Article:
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Housing proposal met with skepticism
By Echo Shan (chinadaily.com.cn)
Updated: 2006-03-06 17:14

The ongoing CPPCC discussions have produced an interesting sideline. CPPCC adviser and well-known Chinese economist Lin Yifu has a different take on affordable mass housing construction planning, the Beijing News reports.

CPPCC adviser and well-known Chinese economist Lin Yifu answers questions from the press in Beijing on March 6, 2006 [sina]
Lin promotes a market-oriented, mid-level housing scheme nationwide. Prices would be based on the market rather than beforehand price fixing on the part of administration.

To further bolster his suggestion, Lin, also a professor with China's prestigious Beijing University, lists several professions he recommends for cash subsidies from the government on commodity house buying.

Those who make Lin's list include civil servants, teachers, and medical staff.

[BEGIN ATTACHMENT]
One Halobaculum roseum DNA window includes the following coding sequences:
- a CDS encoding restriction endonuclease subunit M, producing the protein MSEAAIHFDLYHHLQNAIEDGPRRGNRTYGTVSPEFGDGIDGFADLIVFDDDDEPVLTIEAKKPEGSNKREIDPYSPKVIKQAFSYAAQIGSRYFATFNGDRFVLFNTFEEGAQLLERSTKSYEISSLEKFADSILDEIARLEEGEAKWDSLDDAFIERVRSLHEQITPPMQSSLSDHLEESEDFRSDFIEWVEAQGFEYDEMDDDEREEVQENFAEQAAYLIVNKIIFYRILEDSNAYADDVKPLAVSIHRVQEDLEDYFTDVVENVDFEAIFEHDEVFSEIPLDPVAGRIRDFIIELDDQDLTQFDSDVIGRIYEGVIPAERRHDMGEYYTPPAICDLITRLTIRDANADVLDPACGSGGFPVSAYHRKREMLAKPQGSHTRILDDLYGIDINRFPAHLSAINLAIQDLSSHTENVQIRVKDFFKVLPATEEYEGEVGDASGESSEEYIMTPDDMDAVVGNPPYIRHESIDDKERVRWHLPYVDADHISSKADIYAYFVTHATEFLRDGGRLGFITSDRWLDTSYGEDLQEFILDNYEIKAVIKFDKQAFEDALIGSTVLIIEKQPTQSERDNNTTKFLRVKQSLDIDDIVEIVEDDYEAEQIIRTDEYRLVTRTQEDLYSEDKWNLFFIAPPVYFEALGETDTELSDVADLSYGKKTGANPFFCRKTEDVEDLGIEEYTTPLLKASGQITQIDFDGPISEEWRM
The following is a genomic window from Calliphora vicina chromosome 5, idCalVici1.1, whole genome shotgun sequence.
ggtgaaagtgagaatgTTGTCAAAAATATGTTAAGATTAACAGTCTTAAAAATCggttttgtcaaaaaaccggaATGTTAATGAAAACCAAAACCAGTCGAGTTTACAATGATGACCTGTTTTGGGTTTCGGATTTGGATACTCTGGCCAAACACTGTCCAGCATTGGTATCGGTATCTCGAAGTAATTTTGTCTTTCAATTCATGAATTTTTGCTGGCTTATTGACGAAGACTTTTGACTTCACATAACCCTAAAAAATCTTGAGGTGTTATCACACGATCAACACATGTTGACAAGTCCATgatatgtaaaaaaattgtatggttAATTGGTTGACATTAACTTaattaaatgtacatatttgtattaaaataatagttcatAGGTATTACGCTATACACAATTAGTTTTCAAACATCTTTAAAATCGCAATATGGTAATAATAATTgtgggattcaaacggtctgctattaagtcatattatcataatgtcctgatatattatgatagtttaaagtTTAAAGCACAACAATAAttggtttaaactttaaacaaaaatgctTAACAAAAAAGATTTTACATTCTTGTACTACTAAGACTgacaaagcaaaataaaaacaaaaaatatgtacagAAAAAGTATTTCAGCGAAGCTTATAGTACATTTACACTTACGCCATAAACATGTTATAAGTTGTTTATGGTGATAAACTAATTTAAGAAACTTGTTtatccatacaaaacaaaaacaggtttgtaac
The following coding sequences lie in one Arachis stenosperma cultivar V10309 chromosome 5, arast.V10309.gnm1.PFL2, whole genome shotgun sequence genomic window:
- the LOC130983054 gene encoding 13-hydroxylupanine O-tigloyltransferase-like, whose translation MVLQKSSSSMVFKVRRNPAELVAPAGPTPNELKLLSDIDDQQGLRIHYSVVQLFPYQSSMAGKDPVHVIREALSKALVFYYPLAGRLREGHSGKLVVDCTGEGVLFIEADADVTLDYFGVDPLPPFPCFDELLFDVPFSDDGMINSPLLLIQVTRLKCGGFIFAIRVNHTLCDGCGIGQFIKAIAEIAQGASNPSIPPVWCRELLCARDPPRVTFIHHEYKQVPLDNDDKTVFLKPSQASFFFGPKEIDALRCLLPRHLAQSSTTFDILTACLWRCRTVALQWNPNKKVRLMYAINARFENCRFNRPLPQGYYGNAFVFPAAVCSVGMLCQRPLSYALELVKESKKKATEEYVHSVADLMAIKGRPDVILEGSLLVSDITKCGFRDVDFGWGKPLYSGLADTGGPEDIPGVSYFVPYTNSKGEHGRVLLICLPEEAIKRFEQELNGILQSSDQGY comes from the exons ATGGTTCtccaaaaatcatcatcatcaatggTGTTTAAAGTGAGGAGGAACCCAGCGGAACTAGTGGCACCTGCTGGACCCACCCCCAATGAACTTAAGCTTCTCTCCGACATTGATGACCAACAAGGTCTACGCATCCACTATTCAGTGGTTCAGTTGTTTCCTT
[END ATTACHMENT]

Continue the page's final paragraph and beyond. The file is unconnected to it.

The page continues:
"Who has entitled Mr. Lin to compile the list?" heckles an outspoken online member, "One with a basic sense of social conscience would turn to the larger groups of workers who live on lower wages."

Public servants, teachers, and doctors make two to three times more than their manual labor counterparts nationwide, said a citizen nicknamed A Patriot, pointing out the scarce earnings of huge worker groups in towns and cities as well as underprivileged farmers in China's large rural areas.

"Workers with even less pay don't need housing? Who cares about their livelihood? Obviously professor Lin doesn't at all." added A Patriot.

China so far has 36 million who are supported mainly by public funds. A survey by ChinaHR.com shows social servants nationwide averaged an annual wage of 22,600 yuan in 2003 while Beijing residents, as a whole, made no more than 18,000 yuan on average in 2005.

In 2005 city and town dwellers' earnings surpassed those of the dominant rural population by 3.22/1 according to statistics released recently by the National Development and Reform Commission.

According to a recent survey conducted by FZORO, 67% of people polled called for urgent streamlining and downsizing of government staff.

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